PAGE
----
New Hampshire Concurrent Resolution 6 is a direct statement of the desire for sweeping change, stating "any Act by the Congress of the United States, Executive order of the President...which assumes a power not delegated to the government of the United States of America by the Constitution...shall constitute a nullification of the Constitution for the United States of America by the [Federal] government." This resolution goes on to state several cases, including further infringement on the right to bear arms, which would cause the state to invoke these measures.

The resolution from the state of Washington's House Joint Memorial 4009 is less aggressive but as broad in scope, taking the form of a cease and desist warning that serves as a "Notice and Demand to the federal government to maintain the balance of powers where the Constitution of the United States established it and to cease and desist, effective immediately, any and all mandates that are beyond the scope of its constitutionally delegated powers."

A resolution is not a law

A resolution is a statement, not a binding law. Just because these resolutions were proposed does not mean they represent consensus in the state legislature. Like the various resolutions for Bush's impeachment, resolutions may not reflect the beliefs of a majority in state legislatures.

Still, the fact that two states, California and Georgia, have already passed their versions of state sovereignty may be setting the stage for secession down the road if the federal government continues to show its scorn for the Constitution. The Oklahoma resolution has already passed in the House and is awaiting vote in the state Senate to be codified.

Ron Paul's Campaign for Liberty is a beacon for convergence

Texas Congressman Ron Paul's Campaign for Liberty, is fighting in state legislatures across the country and in Congress to preserve and restore constitutional rights to all citizens, to subdue an out of control federal government, and to win back America's lost freedom. Born from Congressman Paul's 2008 presidential campaign, the organization offers unity to those who would otherwise be left to fight alone this big government run amuck.

Members of the Campaign are directly responsible for Oklahoma's resolution that "the State of Oklahoma hereby claims sovereignty under the Tenth Amendment to the Constitution of the United States over all powers not otherwise enumerated and granted to the federal government by the Constitution of the United States. That this serve as Notice and Demand to the federal government, as our agent, to cease and desist, effective immediately, mandates that are beyond the scope of these constitutionally delegated powers."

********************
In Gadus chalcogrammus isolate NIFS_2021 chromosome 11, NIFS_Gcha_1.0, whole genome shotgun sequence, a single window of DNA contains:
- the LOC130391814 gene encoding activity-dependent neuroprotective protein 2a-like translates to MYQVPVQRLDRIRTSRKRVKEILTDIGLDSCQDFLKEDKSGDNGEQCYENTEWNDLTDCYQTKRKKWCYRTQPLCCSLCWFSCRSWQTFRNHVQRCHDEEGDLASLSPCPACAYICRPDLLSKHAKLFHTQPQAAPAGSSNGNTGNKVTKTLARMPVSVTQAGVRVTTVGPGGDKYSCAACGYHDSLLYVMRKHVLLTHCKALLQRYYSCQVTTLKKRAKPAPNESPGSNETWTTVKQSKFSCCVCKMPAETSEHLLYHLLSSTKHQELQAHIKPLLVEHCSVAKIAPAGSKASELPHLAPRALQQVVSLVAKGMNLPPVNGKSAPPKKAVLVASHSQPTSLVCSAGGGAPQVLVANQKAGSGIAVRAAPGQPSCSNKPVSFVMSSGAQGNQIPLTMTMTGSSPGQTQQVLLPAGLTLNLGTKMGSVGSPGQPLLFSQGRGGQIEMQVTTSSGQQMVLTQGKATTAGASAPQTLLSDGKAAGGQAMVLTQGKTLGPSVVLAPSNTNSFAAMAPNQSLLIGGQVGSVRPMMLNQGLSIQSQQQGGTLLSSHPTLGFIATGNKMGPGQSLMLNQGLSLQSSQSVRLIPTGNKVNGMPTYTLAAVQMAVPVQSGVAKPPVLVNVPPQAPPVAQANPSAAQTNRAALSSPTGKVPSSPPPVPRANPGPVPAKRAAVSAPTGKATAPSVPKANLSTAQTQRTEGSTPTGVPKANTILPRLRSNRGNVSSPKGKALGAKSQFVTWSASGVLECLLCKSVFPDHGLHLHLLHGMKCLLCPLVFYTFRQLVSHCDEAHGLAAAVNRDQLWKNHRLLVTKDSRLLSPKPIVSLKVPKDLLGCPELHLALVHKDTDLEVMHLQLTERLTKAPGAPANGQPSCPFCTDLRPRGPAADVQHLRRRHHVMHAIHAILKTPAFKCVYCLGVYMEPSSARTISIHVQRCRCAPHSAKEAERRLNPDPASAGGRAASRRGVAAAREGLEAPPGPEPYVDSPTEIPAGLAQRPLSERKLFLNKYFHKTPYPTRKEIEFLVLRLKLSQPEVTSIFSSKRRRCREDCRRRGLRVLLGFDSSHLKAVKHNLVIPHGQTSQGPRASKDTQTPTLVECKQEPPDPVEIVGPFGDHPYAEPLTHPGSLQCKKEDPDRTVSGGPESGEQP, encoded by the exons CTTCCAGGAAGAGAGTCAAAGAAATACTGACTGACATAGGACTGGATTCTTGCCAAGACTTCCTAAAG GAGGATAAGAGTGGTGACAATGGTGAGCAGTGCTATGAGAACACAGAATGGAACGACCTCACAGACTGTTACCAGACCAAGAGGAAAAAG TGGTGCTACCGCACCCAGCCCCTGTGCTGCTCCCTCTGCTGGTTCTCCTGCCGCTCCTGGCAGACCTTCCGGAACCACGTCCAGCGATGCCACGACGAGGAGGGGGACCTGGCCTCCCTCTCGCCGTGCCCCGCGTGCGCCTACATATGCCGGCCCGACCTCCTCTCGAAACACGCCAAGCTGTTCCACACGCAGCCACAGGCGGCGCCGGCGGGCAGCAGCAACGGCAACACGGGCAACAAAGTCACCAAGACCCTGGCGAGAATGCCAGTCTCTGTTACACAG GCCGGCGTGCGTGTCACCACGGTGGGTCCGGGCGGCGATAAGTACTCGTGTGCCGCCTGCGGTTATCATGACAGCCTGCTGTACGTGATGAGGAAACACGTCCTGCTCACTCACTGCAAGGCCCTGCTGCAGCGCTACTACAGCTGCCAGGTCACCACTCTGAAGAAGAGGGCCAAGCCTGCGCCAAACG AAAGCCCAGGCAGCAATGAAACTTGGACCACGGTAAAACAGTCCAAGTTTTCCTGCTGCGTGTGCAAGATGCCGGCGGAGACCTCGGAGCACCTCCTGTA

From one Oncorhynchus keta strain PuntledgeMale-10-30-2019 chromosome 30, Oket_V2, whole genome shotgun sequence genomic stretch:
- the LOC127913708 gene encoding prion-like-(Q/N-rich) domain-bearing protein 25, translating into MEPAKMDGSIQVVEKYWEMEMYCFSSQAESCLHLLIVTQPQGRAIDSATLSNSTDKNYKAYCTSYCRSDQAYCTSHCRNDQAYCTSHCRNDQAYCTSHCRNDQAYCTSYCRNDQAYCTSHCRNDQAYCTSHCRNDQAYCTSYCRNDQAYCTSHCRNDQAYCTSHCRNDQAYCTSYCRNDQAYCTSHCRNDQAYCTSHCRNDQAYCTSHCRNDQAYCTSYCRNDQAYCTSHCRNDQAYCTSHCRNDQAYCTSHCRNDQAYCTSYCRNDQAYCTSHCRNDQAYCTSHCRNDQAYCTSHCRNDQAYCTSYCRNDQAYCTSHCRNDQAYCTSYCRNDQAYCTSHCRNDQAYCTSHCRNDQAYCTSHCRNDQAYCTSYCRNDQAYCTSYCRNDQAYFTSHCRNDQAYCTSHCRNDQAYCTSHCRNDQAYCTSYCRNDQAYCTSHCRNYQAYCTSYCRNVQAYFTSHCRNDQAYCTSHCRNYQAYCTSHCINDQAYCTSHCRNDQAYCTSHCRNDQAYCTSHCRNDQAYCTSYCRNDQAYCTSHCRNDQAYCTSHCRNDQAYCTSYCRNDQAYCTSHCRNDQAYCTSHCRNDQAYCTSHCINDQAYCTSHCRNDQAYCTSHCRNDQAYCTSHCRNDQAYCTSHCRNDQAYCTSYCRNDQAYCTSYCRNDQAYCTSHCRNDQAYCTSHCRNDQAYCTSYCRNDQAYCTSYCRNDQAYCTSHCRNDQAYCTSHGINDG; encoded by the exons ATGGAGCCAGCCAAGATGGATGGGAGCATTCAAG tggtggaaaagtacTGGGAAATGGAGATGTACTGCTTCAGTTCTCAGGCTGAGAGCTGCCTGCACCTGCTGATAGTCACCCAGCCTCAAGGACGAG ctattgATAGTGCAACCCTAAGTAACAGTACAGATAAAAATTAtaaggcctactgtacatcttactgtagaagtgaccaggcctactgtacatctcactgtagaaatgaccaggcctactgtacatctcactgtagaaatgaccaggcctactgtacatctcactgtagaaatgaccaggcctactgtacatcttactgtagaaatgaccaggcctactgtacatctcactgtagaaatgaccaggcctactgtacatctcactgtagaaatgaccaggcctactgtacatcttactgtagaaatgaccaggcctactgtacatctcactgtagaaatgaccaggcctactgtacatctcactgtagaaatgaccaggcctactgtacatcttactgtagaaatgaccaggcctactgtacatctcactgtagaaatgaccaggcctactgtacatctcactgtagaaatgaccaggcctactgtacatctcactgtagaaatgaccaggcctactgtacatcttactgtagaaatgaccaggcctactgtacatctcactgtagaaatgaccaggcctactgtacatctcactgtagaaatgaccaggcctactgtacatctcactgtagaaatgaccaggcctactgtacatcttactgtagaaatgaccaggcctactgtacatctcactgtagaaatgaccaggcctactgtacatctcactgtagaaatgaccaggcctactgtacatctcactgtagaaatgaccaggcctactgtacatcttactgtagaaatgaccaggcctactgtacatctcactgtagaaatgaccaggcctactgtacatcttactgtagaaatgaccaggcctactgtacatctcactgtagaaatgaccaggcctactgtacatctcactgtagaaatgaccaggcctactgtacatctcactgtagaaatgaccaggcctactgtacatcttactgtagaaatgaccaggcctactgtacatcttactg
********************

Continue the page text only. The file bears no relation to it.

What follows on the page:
Ron Paul advocates complete reinstatement of the Constitution

Ron Paul demands reinstatement of the full power of the Constitution as the overriding document outlining principles for government of the United States. He upholds that the Constitution establishes a system of shared, limited power between the three branches of the federal government, while reserving most government power for the states themselves. The primary importance of the Constitution rests in its power to limit the power of the federal government. The Constitution does not empower government and grant rights, it simply restricts government in order to safeguard pre-existing, inherent rights.

According to Congressman Paul, the principle of limited government enshrined in the Constitution, which limits government in both domestic and foreign affairs, has not changed over time. What has changed is the willingness of people to ignore that principle. The history of the 20th century reveals that the Constitution has been violated most egregiously during times of crisis such as is now being experienced. In fact, the Constitution itself was conceived in a time of great crisis, when its founders sought to escape the tyranny of big government.

He understands that most of the worst excesses of big government can be traced to a disregard for states' rights, which means a disregard for the Ninth and Tenth Amendments. Those who would dismiss the Constitution as no longer relevant are ignoring the link between the wisdom of the founders of the U.S. and the freedom and prosperity Americans still enjoy today. America is not prosperous and relatively free merely by accident. It is prosperous and free because we still retain vestiges of the Constitutional system of limited government, with its emphasis on property rights and the rule of law.


The Sovereign Society Offshore A-Letter.

Paul Supporters Lead Fight to Restore State Sovereignty in Oklahoma, Campaign for Liberty.

1000 Reasons to Vote for Ron Paul, ronpaultalks.blogspot.com.

About the author

Barbara is a school psychologist, a published author in the area of personal finance, a breast cancer survivor using "alternative" treatments, a born existentialist, and a student of nature and all things natural.